Sounds pretty exciting so far, right? Unfortunately, it goes downhill from there. SNK went a step too far trying to differentiate Marvin's Maze from Pac-Man, giving the game a clumsy isometric perspective and packing two mazes into each round. It does spice up the graphics to some degree, but mostly, it just makes the gameplay awkward. The supports holding one maze over the other double as transportation shafts, sending Marvin up to the top floor or back to the bottom one when he touches them. The only problem is that you'll be forced into the shaft on contact, even if you just wanted to walk around the edge of the maze to escape a Robonoid. Marvin is also a little too slow for his own good, making the game less intense than Pac-Man or its many clones. Marvin may taste great in a cookie, but you won't find much of that ooey-gooey goodness in his video game. I give it a five.

New York, New York


In the early 80's, there were great shooters like Galaxian, Space Invaders, and Asteroids... and then there was crap like this. Originally created to promote the Japanese cartoon Captain Harlock, this game was rather hastily hacked and brought to the United States with a simple background featuring a handful of buildings and the Statue of Liberty. Unfortunately, the game blows regardless of the scenery... they could have pasted naked pictures of the Coors Light models in the background and gamers STILL wouldn't have noticed New York, New York.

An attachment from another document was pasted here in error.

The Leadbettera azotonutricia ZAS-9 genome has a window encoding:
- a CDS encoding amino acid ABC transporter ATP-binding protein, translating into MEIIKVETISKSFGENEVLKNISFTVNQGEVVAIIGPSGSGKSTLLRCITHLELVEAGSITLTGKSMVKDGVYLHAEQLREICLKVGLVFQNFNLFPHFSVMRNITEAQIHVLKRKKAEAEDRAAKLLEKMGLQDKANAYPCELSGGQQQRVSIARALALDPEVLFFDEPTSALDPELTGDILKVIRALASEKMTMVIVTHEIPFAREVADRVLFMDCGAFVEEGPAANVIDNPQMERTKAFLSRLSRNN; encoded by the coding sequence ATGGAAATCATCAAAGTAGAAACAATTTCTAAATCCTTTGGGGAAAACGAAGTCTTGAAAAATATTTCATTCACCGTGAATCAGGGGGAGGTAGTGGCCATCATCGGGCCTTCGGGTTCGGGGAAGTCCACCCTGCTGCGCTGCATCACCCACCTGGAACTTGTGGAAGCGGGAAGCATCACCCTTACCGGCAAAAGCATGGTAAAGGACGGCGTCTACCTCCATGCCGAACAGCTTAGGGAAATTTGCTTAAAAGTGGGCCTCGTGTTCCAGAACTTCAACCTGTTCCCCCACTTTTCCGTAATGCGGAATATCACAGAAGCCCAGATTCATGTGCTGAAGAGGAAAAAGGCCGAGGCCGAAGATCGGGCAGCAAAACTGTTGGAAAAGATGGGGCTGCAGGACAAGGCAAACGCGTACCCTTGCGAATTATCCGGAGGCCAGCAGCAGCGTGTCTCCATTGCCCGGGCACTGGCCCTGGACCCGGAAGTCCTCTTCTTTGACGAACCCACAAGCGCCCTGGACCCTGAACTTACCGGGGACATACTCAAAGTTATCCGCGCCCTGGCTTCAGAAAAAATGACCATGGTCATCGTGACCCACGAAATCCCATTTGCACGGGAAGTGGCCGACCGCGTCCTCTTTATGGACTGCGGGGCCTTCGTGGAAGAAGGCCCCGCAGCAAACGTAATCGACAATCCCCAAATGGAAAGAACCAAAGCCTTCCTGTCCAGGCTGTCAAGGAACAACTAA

What makes the game so completely uninteresting? For starters, the graphics are pretty atrocious. Your fighter is perhaps the least streamlined spaceship you’ll ever find in a shooter, and all your enemies are drawn with a single color. Even the background is nothing special… its most impressive quality is that it’s recognizable as the Statue of Liberty. If New York, New York’s graphics don’t put you to sleep, the monotonous dirge that passes for its soundtrack certainly will.

The only thing in New York, New York that will provoke an emotional response from the player is a frustrating target I like to call “the big tease”. It’s a spinning pinwheel that’s constantly surrounded by a swarm of enemy ships. Even if you can peck a hole through the pinwheel's nearly impenetrable defense, there’s no guarantee you’ll be able to destroy it… the big tease takes a ludicrous amount of damage before it finally explodes, and it has a nasty habit of vanishing as you’re pelting it with bullets, only to return at full strength moments later. You’ll encounter the big tease dozens of times in one game, but you’ll be lucky to destroy it even once.